Earlier this month, we introduced the four pillars needed to build a relentlessly relevant brand, and explored the first tenet—customer obsession.
This week, we’re focusing on the second ingredient, pervasive innovation.
On their mission to stay relentlessly relevant, the best brands are constantly scrutinizing their innovation goals, objectives, approach, and track record. They are obsessed with what their competitors are doing and what their customers are yearning for. They know that without innovation, their organizations will not be able to grow and thrive.
While innovation may once have been the sole purview of R&D, the best companies pursue innovation through a much wider lens. They look for transformation everywhere—in new experiences, channels, value propositions, content, and communications. The fundamental question these companies aspire to answer is not how many new products they can create, but how they can create distinctive and valuable products and services their customers will love.
Where should we look for models of success? Inevitably, the innovators people cite as examples of creativity and success are “new” startups such as Uber, Netflix, and Airbnb (though their valuations suggest they’re hardly startups anymore). At Prophet, we don’t think these companies are inherently more creative than legacy brands that make breakfast cereals or bulldozers. But to drive innovation and transformational change, companies must embrace three important traits.
1. Pursue a higher calling: Many companies are boxed in by constraints of their own making—stubborn ideas about who they are and how they should compete, based solely on what they’ve done in the past. That rigidity crushes breakthrough innovation before it can even be considered. But when leaders understand the why of their businesses—their higher purpose—new ideas surface and push aside old assumptions.
Evernote, for example, is continually improving the way it organizes people’s personal and professional lives by synching information across devices. (Our favorite new feature: It now uses geolocation to alert us when we’re near a favorite restaurant.) Even established brands, such as Walt Disney, can deliver exceptional results when it stays true to its higher purpose: Witness Walt Disney’s sweeping My Magic+ digital upgrade to its parks, which is pumping up customer satisfaction by creating a happier, more memorable experience for its guests.
These companies don’t innovate just for innovation’s sake. Instead, they ensure every potential initiative will create value for customers. They make smart decisions based on their companies’ higher purpose, and by doing so they achieve relentless relevance for their brands
2. Stake the future on the unknown: Innovation requires opening the aperture, taking a broader, deeper, and potentially longer view of your customers’ underlying wants and needs, even the ones they can’t articulate yet. And while history and past performance should influence an organization’s decisions, free-thinking companies don’t allow that legacy to squash new ideas. They step beyond their past, finding new ways to interact in the marketplace.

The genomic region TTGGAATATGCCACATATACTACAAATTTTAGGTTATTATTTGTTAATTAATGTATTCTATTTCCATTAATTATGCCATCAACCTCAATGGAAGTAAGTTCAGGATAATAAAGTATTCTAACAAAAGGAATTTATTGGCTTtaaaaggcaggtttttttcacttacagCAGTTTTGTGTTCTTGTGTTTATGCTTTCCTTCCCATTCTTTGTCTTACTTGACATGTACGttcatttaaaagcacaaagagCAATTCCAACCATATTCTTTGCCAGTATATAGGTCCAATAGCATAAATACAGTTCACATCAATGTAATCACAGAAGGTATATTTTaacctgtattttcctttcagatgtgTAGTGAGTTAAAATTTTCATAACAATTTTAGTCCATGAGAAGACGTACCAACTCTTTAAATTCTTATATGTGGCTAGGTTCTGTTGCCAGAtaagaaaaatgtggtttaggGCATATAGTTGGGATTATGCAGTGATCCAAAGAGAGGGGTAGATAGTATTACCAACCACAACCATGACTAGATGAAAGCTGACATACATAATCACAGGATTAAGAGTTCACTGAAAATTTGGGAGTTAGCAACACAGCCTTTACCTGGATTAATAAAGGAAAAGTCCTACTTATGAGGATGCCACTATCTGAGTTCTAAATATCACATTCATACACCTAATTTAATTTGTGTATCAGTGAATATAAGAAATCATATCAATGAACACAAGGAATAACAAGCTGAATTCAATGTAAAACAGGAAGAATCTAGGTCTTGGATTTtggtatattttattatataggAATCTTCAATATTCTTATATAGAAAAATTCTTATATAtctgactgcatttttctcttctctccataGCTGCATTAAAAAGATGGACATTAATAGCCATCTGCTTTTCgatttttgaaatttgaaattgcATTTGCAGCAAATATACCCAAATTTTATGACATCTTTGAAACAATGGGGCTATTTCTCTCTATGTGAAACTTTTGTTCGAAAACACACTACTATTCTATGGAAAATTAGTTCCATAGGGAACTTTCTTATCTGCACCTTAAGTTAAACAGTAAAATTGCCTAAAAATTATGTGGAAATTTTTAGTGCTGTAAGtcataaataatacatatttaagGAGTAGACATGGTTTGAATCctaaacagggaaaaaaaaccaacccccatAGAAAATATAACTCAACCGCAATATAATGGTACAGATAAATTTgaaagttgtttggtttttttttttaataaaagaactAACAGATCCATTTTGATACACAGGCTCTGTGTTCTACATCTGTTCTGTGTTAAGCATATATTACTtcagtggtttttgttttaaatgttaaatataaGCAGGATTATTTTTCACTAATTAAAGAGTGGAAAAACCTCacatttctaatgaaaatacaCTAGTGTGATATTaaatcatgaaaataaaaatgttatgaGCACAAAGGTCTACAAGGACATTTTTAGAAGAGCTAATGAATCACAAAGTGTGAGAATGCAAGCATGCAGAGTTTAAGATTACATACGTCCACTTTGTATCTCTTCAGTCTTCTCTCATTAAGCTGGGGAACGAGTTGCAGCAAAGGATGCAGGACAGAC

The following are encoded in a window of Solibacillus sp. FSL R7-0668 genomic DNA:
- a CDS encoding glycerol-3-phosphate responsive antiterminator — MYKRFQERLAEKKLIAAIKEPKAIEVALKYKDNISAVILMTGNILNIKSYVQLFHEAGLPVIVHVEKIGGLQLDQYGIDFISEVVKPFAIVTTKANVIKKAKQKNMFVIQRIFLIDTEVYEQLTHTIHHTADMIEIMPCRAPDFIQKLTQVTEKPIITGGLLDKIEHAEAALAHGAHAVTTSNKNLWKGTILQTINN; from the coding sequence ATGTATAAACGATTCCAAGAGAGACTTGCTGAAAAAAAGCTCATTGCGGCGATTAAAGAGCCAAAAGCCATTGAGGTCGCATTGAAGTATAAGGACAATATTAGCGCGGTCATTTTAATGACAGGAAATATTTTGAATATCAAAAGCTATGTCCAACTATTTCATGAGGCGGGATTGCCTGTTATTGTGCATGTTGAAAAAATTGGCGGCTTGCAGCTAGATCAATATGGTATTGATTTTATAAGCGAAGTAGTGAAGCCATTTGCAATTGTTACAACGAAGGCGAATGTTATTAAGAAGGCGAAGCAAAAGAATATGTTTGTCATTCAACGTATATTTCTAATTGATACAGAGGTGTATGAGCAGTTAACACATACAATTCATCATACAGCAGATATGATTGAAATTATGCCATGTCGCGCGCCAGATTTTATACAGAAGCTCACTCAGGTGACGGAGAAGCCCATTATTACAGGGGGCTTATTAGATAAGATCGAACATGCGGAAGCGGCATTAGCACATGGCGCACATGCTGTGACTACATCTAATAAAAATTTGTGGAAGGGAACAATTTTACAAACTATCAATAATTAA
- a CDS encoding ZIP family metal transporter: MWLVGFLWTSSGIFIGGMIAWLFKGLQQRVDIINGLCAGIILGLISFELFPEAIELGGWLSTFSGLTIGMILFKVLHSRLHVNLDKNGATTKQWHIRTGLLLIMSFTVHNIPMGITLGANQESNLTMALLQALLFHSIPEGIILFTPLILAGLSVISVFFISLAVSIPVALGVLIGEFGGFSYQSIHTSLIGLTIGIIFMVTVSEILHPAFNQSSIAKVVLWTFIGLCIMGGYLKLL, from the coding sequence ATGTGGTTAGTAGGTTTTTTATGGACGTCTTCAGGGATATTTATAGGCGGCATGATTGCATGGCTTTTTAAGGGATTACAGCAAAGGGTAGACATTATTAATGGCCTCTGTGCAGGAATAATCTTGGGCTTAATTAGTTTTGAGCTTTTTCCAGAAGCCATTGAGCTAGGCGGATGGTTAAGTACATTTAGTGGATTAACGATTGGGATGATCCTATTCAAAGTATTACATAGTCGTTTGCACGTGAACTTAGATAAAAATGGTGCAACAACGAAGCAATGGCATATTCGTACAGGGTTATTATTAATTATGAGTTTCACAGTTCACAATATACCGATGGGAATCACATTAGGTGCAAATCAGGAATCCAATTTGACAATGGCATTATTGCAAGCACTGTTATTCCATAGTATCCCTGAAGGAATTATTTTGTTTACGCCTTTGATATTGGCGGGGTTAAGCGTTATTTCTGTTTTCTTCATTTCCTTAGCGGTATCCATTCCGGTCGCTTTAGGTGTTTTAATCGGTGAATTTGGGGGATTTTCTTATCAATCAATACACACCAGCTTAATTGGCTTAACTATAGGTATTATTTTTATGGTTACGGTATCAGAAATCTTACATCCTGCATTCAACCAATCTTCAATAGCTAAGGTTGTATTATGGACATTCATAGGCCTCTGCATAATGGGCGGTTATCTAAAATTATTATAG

In some respects, it’s easier for newer companies to do this. A company such as Birchbox can be more nimble than, let’s say, 3M. But that doesn’t matter when a company’s leadership commits to empowering a more innovative culture. Beginning in the 1950s, 3M urged its employees to spend 15% of work hours pursuing their own ideas, many of which became viable new businesses (such as those showcased at the 3M LifeLab at SXSW). This strategy has inspired many tech companies, including Apple’s BlueSky and LinkedIn’s InCubator. Because these companies push employees to think outside of the traditional framework of their roles, they’re more open to new ideas.
Additionally, digital technology has rewritten many of the rules of innovation, enabling brands to get ideas from new sources in nonlinear ways. Companies such as GE pioneered open innovation, and open development has become the norm for Silicon Valley.
As companies embrace ideas from external sources, they are shaking up internal structures in response, as well. Often, that involves expanding the reach of the marketing team. But, as a 2014 U.K. study found (PDF), a solid majority of marketers (77%) believe their innovation was blocked by a risk-averse culture. This may be a current organizational reality, but since marketers are often closest to customers’ pain points as well as competitors’ moves, they must increasingly make the effort to break down silos and propel their organizations to progress.
3. Apply lessons quickly, confidently, and continuously: Only the most innovative companies—and, yes, those with the most digital dexterity—have truly mastered a test-and-learn approach. As an innovation speeds through iterative cycles, the company gathers valuable input at every stage.
This fast learning usually comes from the company’s most loyal customers. Video-game makers preview new titles with the toughest reviewers. Fashion brands offer influential bloggers sneak peeks of new collections. And craft beer makers organize “insider” tastings.
That feedback creates a virtuous cycle, providing an unparalleled level of confidence. The conviction of knowing what customers want at a deeper level makes these companies more agile.
Taken together, these three traits can infuse innovation into every business unit at your company and bring your brand ever closer to its customers. With a firm commitment to innovation, brands will gain the confidence and vision required to become—and remain—relentlessly relevant.